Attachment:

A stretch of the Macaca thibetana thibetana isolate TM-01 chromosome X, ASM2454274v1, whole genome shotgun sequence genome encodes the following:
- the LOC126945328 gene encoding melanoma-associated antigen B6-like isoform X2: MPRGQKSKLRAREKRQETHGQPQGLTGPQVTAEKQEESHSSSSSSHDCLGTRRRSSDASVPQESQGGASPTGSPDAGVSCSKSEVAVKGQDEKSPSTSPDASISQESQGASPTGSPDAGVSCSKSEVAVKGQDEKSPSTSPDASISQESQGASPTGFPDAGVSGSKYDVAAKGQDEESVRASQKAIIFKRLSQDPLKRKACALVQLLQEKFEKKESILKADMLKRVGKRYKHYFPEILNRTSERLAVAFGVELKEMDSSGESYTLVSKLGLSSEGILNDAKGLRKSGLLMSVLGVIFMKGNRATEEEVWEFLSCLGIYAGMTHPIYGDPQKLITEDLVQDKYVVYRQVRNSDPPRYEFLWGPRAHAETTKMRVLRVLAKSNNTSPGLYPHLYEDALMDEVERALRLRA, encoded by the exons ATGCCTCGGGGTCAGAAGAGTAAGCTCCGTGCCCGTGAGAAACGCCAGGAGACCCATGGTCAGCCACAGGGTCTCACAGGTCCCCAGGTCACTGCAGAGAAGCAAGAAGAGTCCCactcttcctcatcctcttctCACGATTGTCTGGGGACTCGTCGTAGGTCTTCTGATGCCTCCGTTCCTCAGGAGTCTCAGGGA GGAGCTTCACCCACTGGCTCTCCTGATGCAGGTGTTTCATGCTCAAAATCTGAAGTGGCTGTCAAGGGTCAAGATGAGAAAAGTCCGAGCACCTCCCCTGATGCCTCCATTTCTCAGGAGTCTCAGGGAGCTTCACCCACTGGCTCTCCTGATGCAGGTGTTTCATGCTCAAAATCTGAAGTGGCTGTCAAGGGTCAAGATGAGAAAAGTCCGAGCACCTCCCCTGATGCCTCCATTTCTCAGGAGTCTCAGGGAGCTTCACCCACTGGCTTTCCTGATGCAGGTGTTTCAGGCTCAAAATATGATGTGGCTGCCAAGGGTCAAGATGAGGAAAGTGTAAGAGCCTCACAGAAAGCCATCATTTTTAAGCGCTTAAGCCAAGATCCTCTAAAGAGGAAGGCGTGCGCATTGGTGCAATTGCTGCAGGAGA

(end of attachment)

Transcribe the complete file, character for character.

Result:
A stretch of the Macaca thibetana thibetana isolate TM-01 chromosome X, ASM2454274v1, whole genome shotgun sequence genome encodes the following:
- the LOC126945328 gene encoding melanoma-associated antigen B6-like isoform X2: MPRGQKSKLRAREKRQETHGQPQGLTGPQVTAEKQEESHSSSSSSHDCLGTRRRSSDASVPQESQGGASPTGSPDAGVSCSKSEVAVKGQDEKSPSTSPDASISQESQGASPTGSPDAGVSCSKSEVAVKGQDEKSPSTSPDASISQESQGASPTGFPDAGVSGSKYDVAAKGQDEESVRASQKAIIFKRLSQDPLKRKACALVQLLQEKFEKKESILKADMLKRVGKRYKHYFPEILNRTSERLAVAFGVELKEMDSSGESYTLVSKLGLSSEGILNDAKGLRKSGLLMSVLGVIFMKGNRATEEEVWEFLSCLGIYAGMTHPIYGDPQKLITEDLVQDKYVVYRQVRNSDPPRYEFLWGPRAHAETTKMRVLRVLAKSNNTSPGLYPHLYEDALMDEVERALRLRA, encoded by the exons ATGCCTCGGGGTCAGAAGAGTAAGCTCCGTGCCCGTGAGAAACGCCAGGAGACCCATGGTCAGCCACAGGGTCTCACAGGTCCCCAGGTCACTGCAGAGAAGCAAGAAGAGTCCCactcttcctcatcctcttctCACGATTGTCTGGGGACTCGTCGTAGGTCTTCTGATGCCTCCGTTCCTCAGGAGTCTCAGGGA GGAGCTTCACCCACTGGCTCTCCTGATGCAGGTGTTTCATGCTCAAAATCTGAAGTGGCTGTCAAGGGTCAAGATGAGAAAAGTCCGAGCACCTCCCCTGATGCCTCCATTTCTCAGGAGTCTCAGGGAGCTTCACCCACTGGCTCTCCTGATGCAGGTGTTTCATGCTCAAAATCTGAAGTGGCTGTCAAGGGTCAAGATGAGAAAAGTCCGAGCACCTCCCCTGATGCCTCCATTTCTCAGGAGTCTCAGGGAGCTTCACCCACTGGCTTTCCTGATGCAGGTGTTTCAGGCTCAAAATATGATGTGGCTGCCAAGGGTCAAGATGAGGAAAGTGTAAGAGCCTCACAGAAAGCCATCATTTTTAAGCGCTTAAGCCAAGATCCTCTAAAGAGGAAGGCGTGCGCATTGGTGCAATTGCTGCAGGAGA